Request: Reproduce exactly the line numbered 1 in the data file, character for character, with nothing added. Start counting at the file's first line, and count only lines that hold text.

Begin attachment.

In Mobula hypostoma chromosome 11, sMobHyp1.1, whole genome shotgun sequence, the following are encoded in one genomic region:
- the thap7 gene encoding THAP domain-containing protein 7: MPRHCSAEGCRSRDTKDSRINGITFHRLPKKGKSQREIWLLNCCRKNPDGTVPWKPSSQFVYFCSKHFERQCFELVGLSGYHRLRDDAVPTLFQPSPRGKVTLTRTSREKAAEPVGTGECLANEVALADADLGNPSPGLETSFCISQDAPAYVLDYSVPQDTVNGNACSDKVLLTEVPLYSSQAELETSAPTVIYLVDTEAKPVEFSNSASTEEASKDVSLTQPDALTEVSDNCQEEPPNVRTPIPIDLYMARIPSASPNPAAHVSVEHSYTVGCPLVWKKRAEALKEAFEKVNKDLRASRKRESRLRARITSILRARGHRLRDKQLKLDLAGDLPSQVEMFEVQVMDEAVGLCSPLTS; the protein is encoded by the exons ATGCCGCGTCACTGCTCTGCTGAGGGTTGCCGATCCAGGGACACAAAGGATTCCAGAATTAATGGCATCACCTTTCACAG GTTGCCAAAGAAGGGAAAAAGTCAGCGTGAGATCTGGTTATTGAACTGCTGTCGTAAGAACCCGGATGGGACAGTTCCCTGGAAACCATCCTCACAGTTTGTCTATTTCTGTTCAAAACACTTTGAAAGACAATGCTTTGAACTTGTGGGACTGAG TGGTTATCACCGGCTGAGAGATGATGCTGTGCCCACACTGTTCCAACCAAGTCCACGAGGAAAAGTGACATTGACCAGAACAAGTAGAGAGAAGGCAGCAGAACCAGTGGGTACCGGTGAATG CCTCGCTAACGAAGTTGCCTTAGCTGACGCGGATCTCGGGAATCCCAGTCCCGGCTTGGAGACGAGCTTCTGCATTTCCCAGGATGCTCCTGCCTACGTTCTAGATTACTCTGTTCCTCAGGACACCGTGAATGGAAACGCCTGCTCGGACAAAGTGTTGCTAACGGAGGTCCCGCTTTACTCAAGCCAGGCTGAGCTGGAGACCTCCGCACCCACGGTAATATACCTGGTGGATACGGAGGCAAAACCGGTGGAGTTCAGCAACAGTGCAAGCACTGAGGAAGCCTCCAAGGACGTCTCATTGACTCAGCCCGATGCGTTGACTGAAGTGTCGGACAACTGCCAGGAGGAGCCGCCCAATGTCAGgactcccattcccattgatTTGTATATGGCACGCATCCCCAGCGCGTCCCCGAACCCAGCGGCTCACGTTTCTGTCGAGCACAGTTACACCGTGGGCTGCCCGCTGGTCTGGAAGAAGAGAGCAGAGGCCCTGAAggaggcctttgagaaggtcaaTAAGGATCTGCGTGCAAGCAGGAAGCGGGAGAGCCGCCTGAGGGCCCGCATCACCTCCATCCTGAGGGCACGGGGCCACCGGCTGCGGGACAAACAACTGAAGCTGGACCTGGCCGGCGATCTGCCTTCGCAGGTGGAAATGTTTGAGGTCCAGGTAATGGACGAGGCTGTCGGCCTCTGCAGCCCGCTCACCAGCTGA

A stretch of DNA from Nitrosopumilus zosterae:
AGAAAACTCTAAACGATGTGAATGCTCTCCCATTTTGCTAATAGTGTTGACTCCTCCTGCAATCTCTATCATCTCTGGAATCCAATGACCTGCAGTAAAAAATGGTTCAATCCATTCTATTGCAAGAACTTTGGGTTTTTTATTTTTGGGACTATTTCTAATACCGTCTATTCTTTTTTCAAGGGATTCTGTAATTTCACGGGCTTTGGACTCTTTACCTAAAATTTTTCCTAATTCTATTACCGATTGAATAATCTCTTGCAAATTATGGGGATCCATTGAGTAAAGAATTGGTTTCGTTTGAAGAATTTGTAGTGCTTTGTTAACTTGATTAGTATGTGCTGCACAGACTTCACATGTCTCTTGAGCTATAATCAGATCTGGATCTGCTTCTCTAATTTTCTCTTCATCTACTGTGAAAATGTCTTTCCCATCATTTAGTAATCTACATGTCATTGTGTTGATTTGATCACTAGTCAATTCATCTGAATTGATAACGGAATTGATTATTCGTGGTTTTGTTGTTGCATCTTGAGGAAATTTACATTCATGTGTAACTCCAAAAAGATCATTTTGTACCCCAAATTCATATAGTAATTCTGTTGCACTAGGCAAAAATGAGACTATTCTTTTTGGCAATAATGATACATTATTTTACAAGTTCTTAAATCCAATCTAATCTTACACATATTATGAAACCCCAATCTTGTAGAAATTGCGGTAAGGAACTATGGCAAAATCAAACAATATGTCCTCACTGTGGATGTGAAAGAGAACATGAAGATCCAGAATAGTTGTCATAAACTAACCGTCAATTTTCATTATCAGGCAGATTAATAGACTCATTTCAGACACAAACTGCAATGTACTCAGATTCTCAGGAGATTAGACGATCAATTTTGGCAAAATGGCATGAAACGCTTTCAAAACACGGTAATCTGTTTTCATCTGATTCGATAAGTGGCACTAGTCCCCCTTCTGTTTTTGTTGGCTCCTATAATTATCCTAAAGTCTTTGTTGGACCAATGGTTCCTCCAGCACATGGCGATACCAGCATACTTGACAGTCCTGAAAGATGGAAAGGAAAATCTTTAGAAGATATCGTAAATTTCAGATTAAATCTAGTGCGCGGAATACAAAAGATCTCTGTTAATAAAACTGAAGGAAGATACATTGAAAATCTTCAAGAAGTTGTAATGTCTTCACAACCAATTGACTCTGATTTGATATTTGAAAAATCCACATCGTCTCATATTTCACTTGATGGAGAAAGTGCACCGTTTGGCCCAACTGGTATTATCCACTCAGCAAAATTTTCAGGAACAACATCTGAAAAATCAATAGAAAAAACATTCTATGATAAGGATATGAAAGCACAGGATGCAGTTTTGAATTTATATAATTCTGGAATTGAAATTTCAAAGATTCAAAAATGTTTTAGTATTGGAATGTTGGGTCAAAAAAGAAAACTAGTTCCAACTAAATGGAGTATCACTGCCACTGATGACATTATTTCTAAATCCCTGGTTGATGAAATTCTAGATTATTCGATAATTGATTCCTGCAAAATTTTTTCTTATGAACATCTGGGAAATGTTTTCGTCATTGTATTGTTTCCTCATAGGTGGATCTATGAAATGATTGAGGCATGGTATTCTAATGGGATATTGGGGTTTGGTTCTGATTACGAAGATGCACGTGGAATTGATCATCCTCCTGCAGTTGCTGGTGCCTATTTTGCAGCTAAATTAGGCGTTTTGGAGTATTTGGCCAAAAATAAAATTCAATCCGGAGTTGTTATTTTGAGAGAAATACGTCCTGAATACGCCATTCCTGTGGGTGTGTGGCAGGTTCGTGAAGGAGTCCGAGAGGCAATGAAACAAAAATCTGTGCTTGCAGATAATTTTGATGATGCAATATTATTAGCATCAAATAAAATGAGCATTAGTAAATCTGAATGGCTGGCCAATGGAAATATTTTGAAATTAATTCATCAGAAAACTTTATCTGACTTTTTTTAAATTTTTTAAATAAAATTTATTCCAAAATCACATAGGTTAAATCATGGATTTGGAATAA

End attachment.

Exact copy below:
In Mobula hypostoma chromosome 11, sMobHyp1.1, whole genome shotgun sequence, the following are encoded in one genomic region: